Major GOP fundraisers, including Crossroads GPS, pledged again to abandon Akin’s campaign. So did the National Republican Senatorial Campaign Committee. And top party officials asked Akin not to attend next week’s Republican National Convention in Tampa, Fla.
But through it all, Akin held firm, blaming his fall from party grace on “one word in one sentence on one day.” That, he said, was a reference to his use of the word “legitimate” in response to a TV interviewer’s question Sunday about whether he supports abortion even in cases of rape.
“If it’s a legitimate rape, the female body has ways to try to shut that whole thing down,” Akin said that day in comments that triggered a national firestorm. He later said he misspoke and apologized.
But Akin didn’t comment Tuesday on the “female body has ways to shut that whole thing down” part of his statement, which was widely debunked by women’s groups in Missouri and nationwide.
Romney attempted to distance himself for the second straight day from the remarks that the Republican Party fears could further weaken its standing with women.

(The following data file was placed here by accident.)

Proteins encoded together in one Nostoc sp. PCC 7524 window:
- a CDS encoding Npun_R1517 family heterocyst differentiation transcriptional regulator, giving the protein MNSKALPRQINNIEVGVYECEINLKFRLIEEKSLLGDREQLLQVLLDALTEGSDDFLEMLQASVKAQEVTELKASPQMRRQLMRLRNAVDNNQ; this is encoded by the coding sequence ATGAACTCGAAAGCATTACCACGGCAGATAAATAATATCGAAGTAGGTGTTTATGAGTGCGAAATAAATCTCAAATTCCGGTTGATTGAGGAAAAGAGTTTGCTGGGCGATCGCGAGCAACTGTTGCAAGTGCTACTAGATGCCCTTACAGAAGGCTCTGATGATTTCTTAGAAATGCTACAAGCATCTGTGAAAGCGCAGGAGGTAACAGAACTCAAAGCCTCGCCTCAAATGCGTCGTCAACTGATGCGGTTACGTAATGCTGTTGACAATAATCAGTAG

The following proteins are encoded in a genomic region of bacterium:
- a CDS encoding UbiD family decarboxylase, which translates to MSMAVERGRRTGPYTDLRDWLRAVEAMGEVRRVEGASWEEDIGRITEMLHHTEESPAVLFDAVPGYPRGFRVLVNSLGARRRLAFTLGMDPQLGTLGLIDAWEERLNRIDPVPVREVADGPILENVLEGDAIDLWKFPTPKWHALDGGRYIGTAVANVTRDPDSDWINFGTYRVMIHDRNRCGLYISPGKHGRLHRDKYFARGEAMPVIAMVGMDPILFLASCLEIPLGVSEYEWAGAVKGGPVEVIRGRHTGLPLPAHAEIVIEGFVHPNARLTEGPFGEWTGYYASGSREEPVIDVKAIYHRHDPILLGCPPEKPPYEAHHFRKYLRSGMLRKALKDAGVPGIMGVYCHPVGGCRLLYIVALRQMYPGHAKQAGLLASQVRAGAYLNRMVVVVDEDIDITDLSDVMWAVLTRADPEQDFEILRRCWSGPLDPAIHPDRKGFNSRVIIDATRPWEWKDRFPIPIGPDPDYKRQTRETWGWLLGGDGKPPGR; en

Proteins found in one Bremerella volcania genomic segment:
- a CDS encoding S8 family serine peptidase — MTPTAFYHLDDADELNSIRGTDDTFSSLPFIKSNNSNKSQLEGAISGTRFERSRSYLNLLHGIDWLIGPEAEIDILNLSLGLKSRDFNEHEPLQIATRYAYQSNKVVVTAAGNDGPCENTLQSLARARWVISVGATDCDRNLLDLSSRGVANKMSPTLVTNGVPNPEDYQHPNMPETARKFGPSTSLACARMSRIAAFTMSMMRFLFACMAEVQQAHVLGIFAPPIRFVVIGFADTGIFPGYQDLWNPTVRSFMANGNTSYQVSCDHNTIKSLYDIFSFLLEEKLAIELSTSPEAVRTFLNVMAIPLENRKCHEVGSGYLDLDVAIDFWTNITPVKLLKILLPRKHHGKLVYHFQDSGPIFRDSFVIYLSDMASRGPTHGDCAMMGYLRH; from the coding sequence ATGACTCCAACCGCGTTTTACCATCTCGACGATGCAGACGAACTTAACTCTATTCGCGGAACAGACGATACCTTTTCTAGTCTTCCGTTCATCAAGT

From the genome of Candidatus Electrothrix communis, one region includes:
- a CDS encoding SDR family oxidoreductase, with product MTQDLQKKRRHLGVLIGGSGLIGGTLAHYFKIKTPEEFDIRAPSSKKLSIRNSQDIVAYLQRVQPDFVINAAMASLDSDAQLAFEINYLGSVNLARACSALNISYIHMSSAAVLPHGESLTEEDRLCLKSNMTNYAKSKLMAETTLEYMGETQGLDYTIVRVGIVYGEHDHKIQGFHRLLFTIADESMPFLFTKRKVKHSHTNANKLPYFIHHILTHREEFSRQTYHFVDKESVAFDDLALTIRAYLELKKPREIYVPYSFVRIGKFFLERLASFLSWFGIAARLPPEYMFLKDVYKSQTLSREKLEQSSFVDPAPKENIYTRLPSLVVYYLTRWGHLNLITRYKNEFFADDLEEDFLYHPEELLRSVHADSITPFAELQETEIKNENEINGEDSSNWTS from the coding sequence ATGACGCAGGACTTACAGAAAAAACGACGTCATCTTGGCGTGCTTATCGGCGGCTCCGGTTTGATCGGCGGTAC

“Todd Akin’s comments were offensive and wrong, and he should very seriously consider what course would be in the best interest of our country,” Romney said. “Today, his fellow Missourians urged him to step aside, and I think he should accept their counsel and exit the Senate race.”
The group of Missouri’s Republican senators — current and former — were just as direct, saying Akin’s comments about rape victims were “totally unacceptable” and that Akin must step down.
“We do not believe it serves the national interest for Congressman Todd Akin to stay in this race,” they said in a statement. “The issues at stake are too big, and this election is simply too important. The right decision is to step aside.”